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  1. “What’s basic now isn’t the same as what was basic when middle-aged adults of today were in school.”

    Wait, how old is George W.?

    I luv Grammar! I luv Grampar, too!

  2. But nothing from either side (or from the middle of the road for that matter) should be brought into public discourse if founded upon outmoded thinking,

    Ain’t that the truth. Although I can no longer consider myself young, I often find myself wishing for a mandatory retirement age for elected officials. I know age is not always accompanied by backwards views, but very often it is. I would like to see more young people gain more power in government. I get so tired of hearing from people who think the 1950s were some kind of heaven on earth.

  3. Are they planning on allowing “txt spk” in exams like was being prosposed elsewhere? (Because what matters is demonstrating understanding, not comprehensibility.)

  4. Are they planning on allowing “txt spk” in exams like was being prosposed elsewhere? (Because what matters is demonstrating understanding, not comprehensibility.)

    Actually, I’m not sure of the exact methods the teachers who oppose the state board use or want to use. I would guess that given its prevalence, txt spk would have to be integrated in some form or fashion. But I don’t know if they want to allow it or include it on exams.

    But that’s a good point. The broader range of language elements, including txt spk, are what many are claiming to be way more important for communicating effectively than grammar basics.

  5. Not all of us conservatives are fundies. My personal politics are very conservative … and I am an atheist.

    In fact, many fundies are populists, and damned near socialists politically ( i.e.: Huckabee ).

    If you want to slap around fundie idiots, that’s OK by me, but please refrain from tarring the rest of us.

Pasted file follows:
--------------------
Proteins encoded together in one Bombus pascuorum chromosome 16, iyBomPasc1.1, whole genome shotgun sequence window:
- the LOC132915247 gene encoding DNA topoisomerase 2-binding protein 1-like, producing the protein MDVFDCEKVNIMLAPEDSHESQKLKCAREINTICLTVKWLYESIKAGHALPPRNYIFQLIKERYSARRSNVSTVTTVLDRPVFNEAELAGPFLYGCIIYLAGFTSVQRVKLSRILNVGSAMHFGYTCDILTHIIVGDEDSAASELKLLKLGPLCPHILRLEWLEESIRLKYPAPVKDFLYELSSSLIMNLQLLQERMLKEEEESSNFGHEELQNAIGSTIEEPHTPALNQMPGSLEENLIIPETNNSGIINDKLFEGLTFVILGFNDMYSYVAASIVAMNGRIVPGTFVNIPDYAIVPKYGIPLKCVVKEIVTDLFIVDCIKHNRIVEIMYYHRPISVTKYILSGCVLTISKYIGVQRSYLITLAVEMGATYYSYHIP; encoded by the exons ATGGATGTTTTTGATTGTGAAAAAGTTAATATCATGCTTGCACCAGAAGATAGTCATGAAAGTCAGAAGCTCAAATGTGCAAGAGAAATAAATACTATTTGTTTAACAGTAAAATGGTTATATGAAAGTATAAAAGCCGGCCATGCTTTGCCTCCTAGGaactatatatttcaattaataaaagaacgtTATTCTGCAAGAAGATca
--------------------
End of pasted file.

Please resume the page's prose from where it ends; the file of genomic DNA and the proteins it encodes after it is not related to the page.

6. “I get so tired of hearing from people who think the 1950s were some kind of heaven on earth.”

    Sadly, you can actually hear this from 20-year-olds who were raised to believe the 1950s were an ideal, idyllic time. (Which is, ah, why novels like Naked Lunch were all about the nuclear family, mom, and apple pie.)

    Seems like there’s no real conservatives any more. My dad’s values are obviously not these values–he’s about reality, and the inexorable nature thereof, rather than demagoguery and an infantile worship (but not experienced) of ages past.

  7. Well,

    Some of the happiest days of my life were in Texas.

    They are quite cosmopolitan, in certain areas. (Henry Moore sculptures at city hall, how you gonna beat that! In your face New York!!!)

    I do see a “red neck rising” lately that makes me want to hide for 300 years and cut to the “happy” ending.

    But I met some damn nice people in Texas, who were anything but stupid.

    They, Christian or not, don’t like this latest news any better than we do.

    It may be that they’re a minority, but I didn’t notice them being too quiet about it.

    That’s my take,


  8. “If you want to slap around fundie idiots, that’s OK by me, but please refrain from tarring the rest of us.”

    So. How do we get the christian right to adopt this taxonomy?

  9. You know, it’s the craziest thing: for all that most people think Texas is backwards redneck-land (and a lot of it is, I have to admit), I’ve lived here off and on for about half my life, maybe a touch more, and I’d never met a young-earth creationist until a couple of months ago…. well, at least that I know of.

  10. . . . I’ve lived here off and on for about half my life, maybe a touch more, and I’d never met a young-earth creationist until a couple of months ago…. well, at least that I know of.

    Yeah, I think I’ve only ever met one or two myself. But when they get high-profile jobs and the rest of the country gets wind of it, it adds to peoples’ misconceptions about the population in general.

  11. Scotte: The Christian “Right” is the problem … and they aren’t really conservative. They would gladly elect Joe Stalin if he were to require Xtian worship at gunpoint.

    The prob is getting the majority of other conservatives to realize what an albatross these bloody idiots really are.

  12. “I get so tired of hearing from people who think the 1950s were some kind of heaven on earth.”

    Me too…though I am even more tired of people who think the 1990s were some kind of heaven on Earth. That’s even less excusable.

  13. I recently read some articles with statistics (not sure of the quality of the data) regarding our standard of living, personal safety, longevity, health care, education and economic opportunity. The data made it pretty clear that all current generations over the past few hundred years have been better off than the previous generation and some by a substantial margin.

    There does seem to be a compelling tendency for many humans to romanticize the past.